With the Middle East peace process lying dead in the water for two years, what harm could come from an effort led by France to revive talks between Israel and the Palestinians? The answer is that, whenever one thinks things can’t get worse, the reality of this conflict is always there to remind us that yes, things can always get worse. Moreover, they almost always do when even the best-intended people try to pretend that another conference or paper or the right negotiator can solve a problem that has nothing to do with forums, resolutions or even skillful diplomacy.
French Foreign Minister Jean-Marc Ayrault will arrive in Israel this weekend to try to lay the groundwork for a new peace initiative. But Israeli Prime Minister Netanyahu deserves no blame for rejecting the French formula. It’s not just that Paris’s plan smacks of international coercion that is both deeply unfair to Israel. Nor is the biggest problem here the fact that similar schemes with analogous formulas have already been tried and failed.
The real problem is that the French, like the Americans, the United Nations and the “Diplomatic Quartet” that have trod this path before, are focusing on form rather than confronting substance. Peace between Israelis and Palestinians will come the day the latter gives up their century-old war on Zionism and put to rest their opposition to a Jewish state.
If the goal is to get closer to that moment, the French plan is an absurd waste of time. Indeed, the fact that the Palestinians have welcomed the scheme illustrates what’s wrong with it. Having torpedoed the talks sponsored by Secretary of State John Kerry two years ago and refusing every entreaty to return to the table since then, it’s hardly surprising that the Palestinians would like a plan that starts with an international conclave convened by the French to where neither the Israelis nor the Palestinians will be present.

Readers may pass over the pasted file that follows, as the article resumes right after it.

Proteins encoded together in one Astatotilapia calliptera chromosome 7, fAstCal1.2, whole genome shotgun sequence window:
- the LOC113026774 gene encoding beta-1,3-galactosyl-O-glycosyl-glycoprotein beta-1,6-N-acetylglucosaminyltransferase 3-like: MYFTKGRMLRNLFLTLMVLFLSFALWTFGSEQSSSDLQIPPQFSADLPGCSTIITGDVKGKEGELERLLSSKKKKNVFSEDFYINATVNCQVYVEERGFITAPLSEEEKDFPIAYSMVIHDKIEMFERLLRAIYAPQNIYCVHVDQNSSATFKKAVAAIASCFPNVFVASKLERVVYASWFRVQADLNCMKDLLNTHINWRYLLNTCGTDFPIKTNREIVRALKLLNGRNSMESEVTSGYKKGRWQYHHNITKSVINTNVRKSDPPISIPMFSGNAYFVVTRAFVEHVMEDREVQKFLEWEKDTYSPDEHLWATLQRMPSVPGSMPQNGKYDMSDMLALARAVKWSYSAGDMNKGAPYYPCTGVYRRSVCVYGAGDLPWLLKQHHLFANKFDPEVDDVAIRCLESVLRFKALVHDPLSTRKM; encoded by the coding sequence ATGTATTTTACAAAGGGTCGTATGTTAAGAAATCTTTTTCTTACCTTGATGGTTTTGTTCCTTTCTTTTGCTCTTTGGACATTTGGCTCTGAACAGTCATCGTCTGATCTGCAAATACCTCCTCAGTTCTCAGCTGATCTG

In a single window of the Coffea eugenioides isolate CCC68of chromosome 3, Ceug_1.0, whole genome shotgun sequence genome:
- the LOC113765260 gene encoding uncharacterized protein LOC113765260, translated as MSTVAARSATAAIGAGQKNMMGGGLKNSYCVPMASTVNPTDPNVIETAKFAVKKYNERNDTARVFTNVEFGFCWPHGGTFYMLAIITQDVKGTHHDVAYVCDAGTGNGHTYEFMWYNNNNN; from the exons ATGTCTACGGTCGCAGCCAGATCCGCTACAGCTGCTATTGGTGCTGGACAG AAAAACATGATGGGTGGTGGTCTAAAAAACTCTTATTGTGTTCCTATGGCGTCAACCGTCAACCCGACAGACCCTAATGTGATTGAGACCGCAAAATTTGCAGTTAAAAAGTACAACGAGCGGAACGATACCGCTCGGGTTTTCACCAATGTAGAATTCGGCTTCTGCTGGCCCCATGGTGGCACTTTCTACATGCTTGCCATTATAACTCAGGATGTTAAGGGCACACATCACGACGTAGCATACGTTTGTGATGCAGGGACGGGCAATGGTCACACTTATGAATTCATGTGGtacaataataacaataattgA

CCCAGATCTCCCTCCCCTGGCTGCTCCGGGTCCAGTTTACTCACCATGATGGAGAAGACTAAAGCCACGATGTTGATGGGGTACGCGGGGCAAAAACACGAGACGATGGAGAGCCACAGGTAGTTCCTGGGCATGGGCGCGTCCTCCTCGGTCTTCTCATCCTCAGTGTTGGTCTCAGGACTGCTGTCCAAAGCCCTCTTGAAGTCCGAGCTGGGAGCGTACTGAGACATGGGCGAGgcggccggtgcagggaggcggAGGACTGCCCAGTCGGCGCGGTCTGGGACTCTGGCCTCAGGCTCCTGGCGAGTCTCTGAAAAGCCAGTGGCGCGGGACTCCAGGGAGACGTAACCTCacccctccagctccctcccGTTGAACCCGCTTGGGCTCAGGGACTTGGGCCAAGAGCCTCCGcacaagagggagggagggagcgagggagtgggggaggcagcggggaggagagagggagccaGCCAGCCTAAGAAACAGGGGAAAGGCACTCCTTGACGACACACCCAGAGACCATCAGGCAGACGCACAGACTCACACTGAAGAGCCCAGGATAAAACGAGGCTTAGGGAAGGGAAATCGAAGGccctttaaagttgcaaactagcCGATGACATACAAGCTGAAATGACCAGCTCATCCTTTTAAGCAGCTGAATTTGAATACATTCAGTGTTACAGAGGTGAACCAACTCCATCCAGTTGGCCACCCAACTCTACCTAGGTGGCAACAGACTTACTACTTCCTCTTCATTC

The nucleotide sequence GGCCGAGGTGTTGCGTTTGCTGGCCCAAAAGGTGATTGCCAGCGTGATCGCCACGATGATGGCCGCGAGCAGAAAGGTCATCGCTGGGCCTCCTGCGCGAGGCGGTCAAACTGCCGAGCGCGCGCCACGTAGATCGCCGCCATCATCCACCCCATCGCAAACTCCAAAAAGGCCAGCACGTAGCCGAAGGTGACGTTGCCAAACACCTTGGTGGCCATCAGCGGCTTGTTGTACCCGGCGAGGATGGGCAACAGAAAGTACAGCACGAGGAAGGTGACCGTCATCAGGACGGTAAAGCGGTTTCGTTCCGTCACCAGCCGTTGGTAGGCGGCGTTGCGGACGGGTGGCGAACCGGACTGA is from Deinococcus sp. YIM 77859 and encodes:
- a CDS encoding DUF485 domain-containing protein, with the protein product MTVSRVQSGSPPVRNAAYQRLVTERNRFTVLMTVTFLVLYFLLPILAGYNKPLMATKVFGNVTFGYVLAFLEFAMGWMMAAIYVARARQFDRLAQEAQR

That sort of diplomacy smacks of an international diktat where nations that are either neutral or hostile to Israel will seek to impose terms on it that compromise both its security and rights. Instead of a negotiation in which the two sides will be forced to recognize each other’s legitimacy, such a process is a one-sided attempt merely to orchestrate another Israeli territorial retreat in which it will be asked to trade land for the hope of peace. Moreover, is there any reason for Israel to trust nations that, like France, voted for a recent UNESCO resolution that didn’t even recognize historic Jewish ties to holy sites in Jerusalem such as the Western Wall or the Temple Mount?
But even if we lay aside the obvious unsuitability of any plan that is so skewed against the Israelis even before it begins, Netanyahu’s rejection makes sense because the premise of the negotiation is false. The French and the international community that appears to be supporting their initiative act as if the last 23 years of history hadn’t happened. Must we remind them that Israel has already placed on the table the same terms that peace process advocates always speak of being the solution that “everyone knows” will be the way to end the conflict? Is it really necessary to point out that the Palestinians said no to those terms — independence and a state that includes almost all of the West Bank, Gaza, and a share of Jerusalem — in 2000, 2001, and 2008? Must we point out that since the last of those offers that sent Palestinian Authority leader Mahmoud Abbas fleeing from the negotiating table, he has refused to negotiate seriously even when Netanyahu offered in the Kerry talks to leave the West Bank?